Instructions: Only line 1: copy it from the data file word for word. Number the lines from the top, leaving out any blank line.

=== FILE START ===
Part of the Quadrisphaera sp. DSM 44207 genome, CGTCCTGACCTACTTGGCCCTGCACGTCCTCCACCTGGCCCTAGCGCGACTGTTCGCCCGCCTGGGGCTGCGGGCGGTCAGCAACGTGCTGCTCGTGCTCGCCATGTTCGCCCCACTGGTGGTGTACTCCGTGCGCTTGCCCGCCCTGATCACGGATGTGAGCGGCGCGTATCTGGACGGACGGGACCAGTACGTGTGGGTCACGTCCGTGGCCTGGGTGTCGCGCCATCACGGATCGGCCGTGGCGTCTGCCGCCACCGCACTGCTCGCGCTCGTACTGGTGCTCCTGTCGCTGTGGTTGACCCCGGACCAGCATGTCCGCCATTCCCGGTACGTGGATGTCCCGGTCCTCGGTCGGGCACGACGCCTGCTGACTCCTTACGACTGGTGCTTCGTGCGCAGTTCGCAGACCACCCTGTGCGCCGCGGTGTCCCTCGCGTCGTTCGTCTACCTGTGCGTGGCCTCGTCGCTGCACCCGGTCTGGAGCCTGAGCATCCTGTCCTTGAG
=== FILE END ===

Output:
Part of the Quadrisphaera sp. DSM 44207 genome, CGTCCTGACCTACTTGGCCCTGCACGTCCTCCACCTGGCCCTAGCGCGACTGTTCGCCCGCCTGGGGCTGCGGGCGGTCAGCAACGTGCTGCTCGTGCTCGCCATGTTCGCCCCACTGGTGGTGTACTCCGTGCGCTTGCCCGCCCTGATCACGGATGTGAGCGGCGCGTATCTGGACGGACGGGACCAGTACGTGTGGGTCACGTCCGTGGCCTGGGTGTCGCGCCATCACGGATCGGCCGTGGCGTCTGCCGCCACCGCACTGCTCGCGCTCGTACTGGTGCTCCTGTCGCTGTGGTTGACCCCGGACCAGCATGTCCGCCATTCCCGGTACGTGGATGTCCCGGTCCTCGGTCGGGCACGACGCCTGCTGACTCCTTACGACTGGTGCTTCGTGCGCAGTTCGCAGACCACCCTGTGCGCCGCGGTGTCCCTCGCGTCGTTCGTCTACCTGTGCGTGGCCTCGTCGCTGCACCCGGTCTGGAGCCTGAGCATCCTGTCCTTGAG